Rt Hon Winston Peters, Deputy Prime Minister, Minister of Foreign Affairs Foreign Minister Winston Peters and his South Korean counterpart, Kang Kyung-wha, discussed in Seoul today opportunities to work more closely in the Pacific and the situation on the Korean Peninsula. Mr Peters and Minister Kang confirmed New Zealand and the ...
    3 weeks ago
  • PGF supports high speed broadband for marae at Parihaka Pa
    Hon Shane Jones, Minister for Regional Economic Development  Hon Nanaia Mahuta, Minister for Māori Development The three marae in the historic Parihaka Pa complex in Taranaki have been upgraded to high speed broadband with the support of the Provincial Growth Fund (PGF), Regional Economic Development Minister Shane Jones announced today. “Connecting the ...
    3 weeks ago
  • Advancing Pacific Partnerships 2019 launched
    Hon Ron Mark, Minister of Defence Minister of Defence Ron Mark will today launch the Advancing Pacific Partnerships 2019 Defence Assessment  during a speech at Te Papa.  The Assessment outlines how Defence will partner with our Pacific Island neighbours and invest in Pacific regional security architecture. The Plan aligns with the Coalition ...
    3 weeks ago
  • PGF funding could transform Gisborne company into “beacon of employment” in two years
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    3 weeks ago

  • Fairer rules for tenants and landlords
    The Government has delivered on its promise to the over one million New Zealanders who now rent to make it fairer and more secure, Associate Minister of Housing (Public Housing) Kris Faafoi has announced today. Both renters and landlords will benefit from the suite of practical changes to the Residential ...
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    44 mins ago
  • Food industry asked to step up fight against obesity
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    BeehiveBy beehive.govt.nz
    1 day ago
  • Modern emergency care for Queenstown area
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    BeehiveBy beehive.govt.nz
    2 days ago
  • Contraception important for New Zealanders
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    BeehiveBy beehive.govt.nz
    2 days ago
  • NZ medical staff and measles vaccines going to Samoa
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    BeehiveBy beehive.govt.nz
    2 days ago
  • Disability Action Plan 2019 – 2023
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    BeehiveBy beehive.govt.nz
    3 days ago
  • Joint Statement – Third Singapore-New Zealand Defence Ministers’ Meeting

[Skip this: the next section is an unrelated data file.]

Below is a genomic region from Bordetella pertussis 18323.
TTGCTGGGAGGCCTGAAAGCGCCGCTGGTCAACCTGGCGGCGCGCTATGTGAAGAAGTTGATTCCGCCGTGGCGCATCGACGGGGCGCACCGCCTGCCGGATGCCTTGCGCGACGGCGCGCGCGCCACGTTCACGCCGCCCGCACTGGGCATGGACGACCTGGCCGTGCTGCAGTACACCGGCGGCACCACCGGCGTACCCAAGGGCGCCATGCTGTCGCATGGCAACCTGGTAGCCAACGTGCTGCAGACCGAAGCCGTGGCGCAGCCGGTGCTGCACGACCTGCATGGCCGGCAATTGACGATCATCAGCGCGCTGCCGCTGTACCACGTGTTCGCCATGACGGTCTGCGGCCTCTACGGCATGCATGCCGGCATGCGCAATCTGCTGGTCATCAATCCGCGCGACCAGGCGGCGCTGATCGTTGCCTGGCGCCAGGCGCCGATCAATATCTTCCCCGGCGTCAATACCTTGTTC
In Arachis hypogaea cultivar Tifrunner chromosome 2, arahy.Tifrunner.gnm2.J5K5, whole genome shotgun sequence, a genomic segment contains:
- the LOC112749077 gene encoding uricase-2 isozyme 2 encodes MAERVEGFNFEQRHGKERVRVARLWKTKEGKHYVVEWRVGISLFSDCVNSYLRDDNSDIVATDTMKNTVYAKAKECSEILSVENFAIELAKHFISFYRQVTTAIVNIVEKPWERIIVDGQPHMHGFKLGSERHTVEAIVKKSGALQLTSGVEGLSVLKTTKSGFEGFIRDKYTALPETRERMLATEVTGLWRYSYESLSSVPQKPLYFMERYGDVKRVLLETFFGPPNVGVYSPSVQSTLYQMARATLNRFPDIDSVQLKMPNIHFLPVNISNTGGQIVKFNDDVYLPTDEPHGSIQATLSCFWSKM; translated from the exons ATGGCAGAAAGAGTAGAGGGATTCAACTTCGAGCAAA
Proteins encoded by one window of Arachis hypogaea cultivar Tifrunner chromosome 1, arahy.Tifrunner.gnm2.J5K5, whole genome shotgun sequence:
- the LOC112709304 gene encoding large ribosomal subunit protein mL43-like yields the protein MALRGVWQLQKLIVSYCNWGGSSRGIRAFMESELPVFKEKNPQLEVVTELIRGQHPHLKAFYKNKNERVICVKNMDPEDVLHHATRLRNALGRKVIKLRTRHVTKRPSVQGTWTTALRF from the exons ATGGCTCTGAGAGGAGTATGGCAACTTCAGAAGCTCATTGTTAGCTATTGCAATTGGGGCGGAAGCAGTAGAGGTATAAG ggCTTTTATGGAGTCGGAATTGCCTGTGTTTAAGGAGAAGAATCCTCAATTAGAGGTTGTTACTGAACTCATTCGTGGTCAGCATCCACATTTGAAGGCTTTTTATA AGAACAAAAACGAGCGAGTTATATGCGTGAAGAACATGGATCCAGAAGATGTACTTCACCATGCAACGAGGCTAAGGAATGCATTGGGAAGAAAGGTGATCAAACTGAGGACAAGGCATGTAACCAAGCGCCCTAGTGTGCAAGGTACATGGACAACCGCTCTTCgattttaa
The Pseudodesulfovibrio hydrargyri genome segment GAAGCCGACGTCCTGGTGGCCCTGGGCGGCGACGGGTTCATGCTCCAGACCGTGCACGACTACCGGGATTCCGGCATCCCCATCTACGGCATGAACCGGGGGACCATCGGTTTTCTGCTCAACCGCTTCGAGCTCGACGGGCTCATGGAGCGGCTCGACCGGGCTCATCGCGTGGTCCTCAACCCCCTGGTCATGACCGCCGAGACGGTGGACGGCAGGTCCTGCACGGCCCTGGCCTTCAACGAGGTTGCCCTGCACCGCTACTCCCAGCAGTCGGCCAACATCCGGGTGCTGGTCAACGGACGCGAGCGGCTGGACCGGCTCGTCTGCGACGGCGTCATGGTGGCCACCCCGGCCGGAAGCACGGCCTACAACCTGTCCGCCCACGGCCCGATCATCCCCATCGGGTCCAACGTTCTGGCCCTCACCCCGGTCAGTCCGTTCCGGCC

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    BeehiveBy beehive.govt.nz
    3 days ago
  • Sexual Violence Legislation Bill has its first reading
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    BeehiveBy beehive.govt.nz
    3 days ago
  • Streamlined business invoicing a step closer
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    BeehiveBy beehive.govt.nz
    3 days ago
  • More frontline biosecurity officers protecting NZ
    Another 51 quarantine officers and four new biosecurity detector dog teams will help protect New Zealand from invasive pests and diseases this summer, says Biosecurity Minister Damien O’Connor. “The Government is delivering on its commitment to strengthen New Zealand’s biosecurity system and support our valuable primary sector “New Zealand’s flora, fauna ...
    BeehiveBy beehive.govt.nz
    3 days ago
  • NZ space economy worth $1.69 billion
    A new report has found New Zealand’s space sector contributed $1.69 billion to the economy in the last financial year and employs 12,000 people, Minister for Economic Development Phil Twyford announced today. The report by Deloitte was commissioned by the Ministry of Business, Innovation and Employment and shows New Zealand ...
    BeehiveBy beehive.govt.nz
    3 days ago
  • New Chair for Royal Commission into Abuse
    Judge Coral Shaw has been appointed as the new Chair of the Royal Commission into Historical Abuse in State Care and in the Care of Faith-based Institutions, Internal Affairs Minister Tracey Martin announced today. "Judge Shaw, who is currently one of the inquiry commissioners, is extremely well qualified for the ...
    BeehiveBy beehive.govt.nz
    3 days ago
  • Better mental health facilities for Palmerston North
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    BeehiveBy beehive.govt.nz
    3 days ago
  • Bowel Screening hits halfway point
    The roll out of the National Bowel Screening Programme has reached the halfway mark, with 10 out of 20 District Health Boards now part of the programme. MidCentral DHB, which covers Palmerston North, Manawatu and surrounding districts, this week became the latest to DHB to offer free bowel screening to ...
    BeehiveBy beehive.govt.nz